ViP: Virtualized multi-core Platforms

Kernel Group, Georgia Tech


The ViP project brings together faculty working in the domains of computer architecture, embedded and network subsystems, and operating systems. The project's goal is to develop hardware and software technologies to address performance, scalability, and reliability challenges in virtualized multi-core platforms. Solutions range from new ways to structure hypervisors for scalable operation on multicore machines, to improvements in I/O performance by extension of hypervisor I/O subsystems, to developing and experimenting with new functionality on multicore platforms, including trust and power management. The work is motivated by usage scenarios in server systems like those used in datacenter or
large-scale enterprise applications, and by the high performance domain, including the petascale machines now being deployed in the U.S. and elsewhere.

Specific problems addressed by the ViP project include:

 Design, implementation and evaluation of scalable hypervisor solutions, particularly in the context of many-core platforms;

 Experimentation with novel device-virtualization techniques to improve I/O services in end-to-end virtualized infrastructures, using both homogeneous multicore machines and heterogeneous platforms that include accelerators, specific examples of the latter including programmable networking platforms based on Intel's IXP network processor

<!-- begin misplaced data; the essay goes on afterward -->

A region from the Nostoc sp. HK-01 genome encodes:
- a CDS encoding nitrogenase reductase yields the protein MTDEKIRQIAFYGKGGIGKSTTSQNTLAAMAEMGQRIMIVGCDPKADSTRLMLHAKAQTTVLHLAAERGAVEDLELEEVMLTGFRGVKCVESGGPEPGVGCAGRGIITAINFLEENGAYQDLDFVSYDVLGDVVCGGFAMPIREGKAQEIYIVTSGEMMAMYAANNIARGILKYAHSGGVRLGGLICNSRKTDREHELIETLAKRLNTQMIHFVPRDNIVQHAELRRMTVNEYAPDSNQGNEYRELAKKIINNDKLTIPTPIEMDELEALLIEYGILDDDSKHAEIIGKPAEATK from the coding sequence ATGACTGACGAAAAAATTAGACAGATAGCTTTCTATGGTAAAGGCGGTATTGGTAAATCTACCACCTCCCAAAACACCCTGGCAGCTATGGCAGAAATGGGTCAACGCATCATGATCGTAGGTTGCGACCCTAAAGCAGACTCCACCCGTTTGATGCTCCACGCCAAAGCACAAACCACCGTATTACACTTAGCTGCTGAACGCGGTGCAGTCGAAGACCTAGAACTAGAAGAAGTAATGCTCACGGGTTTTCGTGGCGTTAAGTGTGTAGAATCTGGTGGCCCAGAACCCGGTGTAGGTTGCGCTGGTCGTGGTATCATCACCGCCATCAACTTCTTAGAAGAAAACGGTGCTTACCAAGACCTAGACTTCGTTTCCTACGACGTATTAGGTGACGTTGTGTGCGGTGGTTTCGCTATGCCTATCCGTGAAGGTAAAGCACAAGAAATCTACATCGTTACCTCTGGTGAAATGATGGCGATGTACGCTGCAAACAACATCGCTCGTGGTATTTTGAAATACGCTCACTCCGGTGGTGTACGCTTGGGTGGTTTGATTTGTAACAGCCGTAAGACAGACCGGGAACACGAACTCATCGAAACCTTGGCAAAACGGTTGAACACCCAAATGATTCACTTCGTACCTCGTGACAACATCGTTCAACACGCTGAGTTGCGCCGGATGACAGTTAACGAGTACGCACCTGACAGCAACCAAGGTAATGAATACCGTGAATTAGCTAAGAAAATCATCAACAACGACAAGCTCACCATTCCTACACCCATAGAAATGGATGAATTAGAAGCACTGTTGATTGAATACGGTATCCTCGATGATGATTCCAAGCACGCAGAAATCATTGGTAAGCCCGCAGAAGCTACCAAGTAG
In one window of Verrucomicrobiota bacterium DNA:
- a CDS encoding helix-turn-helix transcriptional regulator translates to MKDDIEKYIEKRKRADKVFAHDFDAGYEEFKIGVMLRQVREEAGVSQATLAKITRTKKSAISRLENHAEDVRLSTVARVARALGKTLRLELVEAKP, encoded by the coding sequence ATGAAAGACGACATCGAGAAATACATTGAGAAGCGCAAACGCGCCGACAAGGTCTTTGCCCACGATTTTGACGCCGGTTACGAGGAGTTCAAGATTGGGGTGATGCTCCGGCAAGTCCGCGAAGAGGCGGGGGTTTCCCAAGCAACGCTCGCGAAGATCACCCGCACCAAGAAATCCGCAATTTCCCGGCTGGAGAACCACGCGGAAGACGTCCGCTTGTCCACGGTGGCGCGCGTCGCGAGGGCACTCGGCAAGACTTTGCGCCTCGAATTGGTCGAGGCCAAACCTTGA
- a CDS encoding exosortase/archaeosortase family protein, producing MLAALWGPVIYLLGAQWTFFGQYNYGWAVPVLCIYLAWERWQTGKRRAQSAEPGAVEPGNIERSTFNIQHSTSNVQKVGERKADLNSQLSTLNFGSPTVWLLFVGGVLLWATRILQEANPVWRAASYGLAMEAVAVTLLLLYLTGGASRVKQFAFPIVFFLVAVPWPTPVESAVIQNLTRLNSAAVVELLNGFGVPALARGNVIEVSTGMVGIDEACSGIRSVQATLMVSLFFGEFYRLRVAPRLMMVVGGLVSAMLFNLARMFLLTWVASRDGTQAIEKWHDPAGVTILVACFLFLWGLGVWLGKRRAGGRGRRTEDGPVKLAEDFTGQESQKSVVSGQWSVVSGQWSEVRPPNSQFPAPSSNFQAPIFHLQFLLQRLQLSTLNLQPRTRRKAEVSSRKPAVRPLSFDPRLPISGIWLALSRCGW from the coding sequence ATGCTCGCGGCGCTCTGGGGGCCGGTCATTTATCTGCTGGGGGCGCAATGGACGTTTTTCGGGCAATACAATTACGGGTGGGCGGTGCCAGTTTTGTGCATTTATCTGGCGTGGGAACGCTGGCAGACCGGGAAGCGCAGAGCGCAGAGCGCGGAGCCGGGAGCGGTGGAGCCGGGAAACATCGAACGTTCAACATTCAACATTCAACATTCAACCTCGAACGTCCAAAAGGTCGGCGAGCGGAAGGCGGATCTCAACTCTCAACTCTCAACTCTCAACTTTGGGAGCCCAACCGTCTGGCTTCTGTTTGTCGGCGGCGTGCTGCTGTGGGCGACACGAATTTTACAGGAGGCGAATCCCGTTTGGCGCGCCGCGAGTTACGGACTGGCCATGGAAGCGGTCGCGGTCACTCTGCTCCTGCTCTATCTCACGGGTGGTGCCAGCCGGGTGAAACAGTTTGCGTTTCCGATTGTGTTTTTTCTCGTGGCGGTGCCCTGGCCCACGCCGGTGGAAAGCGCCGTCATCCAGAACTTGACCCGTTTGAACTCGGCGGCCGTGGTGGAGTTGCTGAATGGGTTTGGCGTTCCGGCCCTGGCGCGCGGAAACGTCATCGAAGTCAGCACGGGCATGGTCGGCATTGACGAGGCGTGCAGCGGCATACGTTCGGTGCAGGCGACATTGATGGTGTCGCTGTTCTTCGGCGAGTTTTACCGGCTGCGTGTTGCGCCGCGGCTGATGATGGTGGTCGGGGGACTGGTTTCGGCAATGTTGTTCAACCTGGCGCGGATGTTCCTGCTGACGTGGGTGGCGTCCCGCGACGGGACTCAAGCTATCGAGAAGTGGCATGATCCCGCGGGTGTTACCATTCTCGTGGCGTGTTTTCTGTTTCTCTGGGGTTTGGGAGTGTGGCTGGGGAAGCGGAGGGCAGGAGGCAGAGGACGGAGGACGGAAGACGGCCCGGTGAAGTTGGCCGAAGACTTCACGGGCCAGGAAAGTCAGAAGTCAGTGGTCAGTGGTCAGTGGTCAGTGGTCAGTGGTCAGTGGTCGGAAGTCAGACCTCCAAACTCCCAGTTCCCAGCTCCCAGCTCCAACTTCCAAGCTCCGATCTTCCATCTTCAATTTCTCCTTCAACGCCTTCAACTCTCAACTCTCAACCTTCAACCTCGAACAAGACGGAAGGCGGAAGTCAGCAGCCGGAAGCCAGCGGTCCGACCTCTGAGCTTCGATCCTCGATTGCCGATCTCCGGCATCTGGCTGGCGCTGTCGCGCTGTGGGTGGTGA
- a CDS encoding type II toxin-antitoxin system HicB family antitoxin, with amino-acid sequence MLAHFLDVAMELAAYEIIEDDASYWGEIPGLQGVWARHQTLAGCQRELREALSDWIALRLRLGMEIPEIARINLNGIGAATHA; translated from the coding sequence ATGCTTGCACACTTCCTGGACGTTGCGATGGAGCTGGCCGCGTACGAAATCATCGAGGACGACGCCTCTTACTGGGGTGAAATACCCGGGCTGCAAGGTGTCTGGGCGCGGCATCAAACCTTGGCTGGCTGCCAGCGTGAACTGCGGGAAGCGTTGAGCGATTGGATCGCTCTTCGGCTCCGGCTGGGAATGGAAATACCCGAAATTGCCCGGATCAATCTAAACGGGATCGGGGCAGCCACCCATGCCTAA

and on Infiniband resources;

 Virtualization architecture for heterogeneous multi-core environments, including methods for virtualizing accelerators such as FPGAs, GPUs, Cell, etc.;

 Monitoring and management mechanisms for shared resources such as power in virtualized environments;

 Development of novel services to improve application reliability, security, trust and QoS in virtualized infrastructures.


Select components of this research are conducted in collaboration with, or under the support of, our industry partners, including Intel, IBM, Cisco, Netronome, as well as research collaborators at Oak Ridge and Sandia National Labs, and collaborators at other universities.